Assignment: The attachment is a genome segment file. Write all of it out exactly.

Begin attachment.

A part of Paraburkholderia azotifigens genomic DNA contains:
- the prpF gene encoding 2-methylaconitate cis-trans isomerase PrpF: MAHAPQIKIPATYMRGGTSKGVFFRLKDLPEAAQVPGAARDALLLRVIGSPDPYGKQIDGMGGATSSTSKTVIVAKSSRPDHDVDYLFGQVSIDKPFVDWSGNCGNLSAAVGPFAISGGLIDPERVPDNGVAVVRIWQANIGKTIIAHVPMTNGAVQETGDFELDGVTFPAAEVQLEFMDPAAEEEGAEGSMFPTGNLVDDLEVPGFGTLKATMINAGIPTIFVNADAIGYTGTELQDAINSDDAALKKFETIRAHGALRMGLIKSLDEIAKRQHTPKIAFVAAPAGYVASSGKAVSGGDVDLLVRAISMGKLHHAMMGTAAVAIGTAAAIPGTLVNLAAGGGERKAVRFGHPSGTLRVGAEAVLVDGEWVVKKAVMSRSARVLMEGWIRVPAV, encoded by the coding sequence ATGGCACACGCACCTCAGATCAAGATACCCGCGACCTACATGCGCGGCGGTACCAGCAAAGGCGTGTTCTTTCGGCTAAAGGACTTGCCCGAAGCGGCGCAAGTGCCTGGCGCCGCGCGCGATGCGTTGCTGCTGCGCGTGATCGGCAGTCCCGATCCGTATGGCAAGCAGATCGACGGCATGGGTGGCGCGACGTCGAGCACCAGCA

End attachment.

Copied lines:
A part of Paraburkholderia azotifigens genomic DNA contains:
- the prpF gene encoding 2-methylaconitate cis-trans isomerase PrpF: MAHAPQIKIPATYMRGGTSKGVFFRLKDLPEAAQVPGAARDALLLRVIGSPDPYGKQIDGMGGATSSTSKTVIVAKSSRPDHDVDYLFGQVSIDKPFVDWSGNCGNLSAAVGPFAISGGLIDPERVPDNGVAVVRIWQANIGKTIIAHVPMTNGAVQETGDFELDGVTFPAAEVQLEFMDPAAEEEGAEGSMFPTGNLVDDLEVPGFGTLKATMINAGIPTIFVNADAIGYTGTELQDAINSDDAALKKFETIRAHGALRMGLIKSLDEIAKRQHTPKIAFVAAPAGYVASSGKAVSGGDVDLLVRAISMGKLHHAMMGTAAVAIGTAAAIPGTLVNLAAGGGERKAVRFGHPSGTLRVGAEAVLVDGEWVVKKAVMSRSARVLMEGWIRVPAV, encoded by the coding sequence ATGGCACACGCACCTCAGATCAAGATACCCGCGACCTACATGCGCGGCGGTACCAGCAAAGGCGTGTTCTTTCGGCTAAAGGACTTGCCCGAAGCGGCGCAAGTGCCTGGCGCCGCGCGCGATGCGTTGCTGCTGCGCGTGATCGGCAGTCCCGATCCGTATGGCAAGCAGATCGACGGCATGGGTGGCGCGACGTCGAGCACCAGCA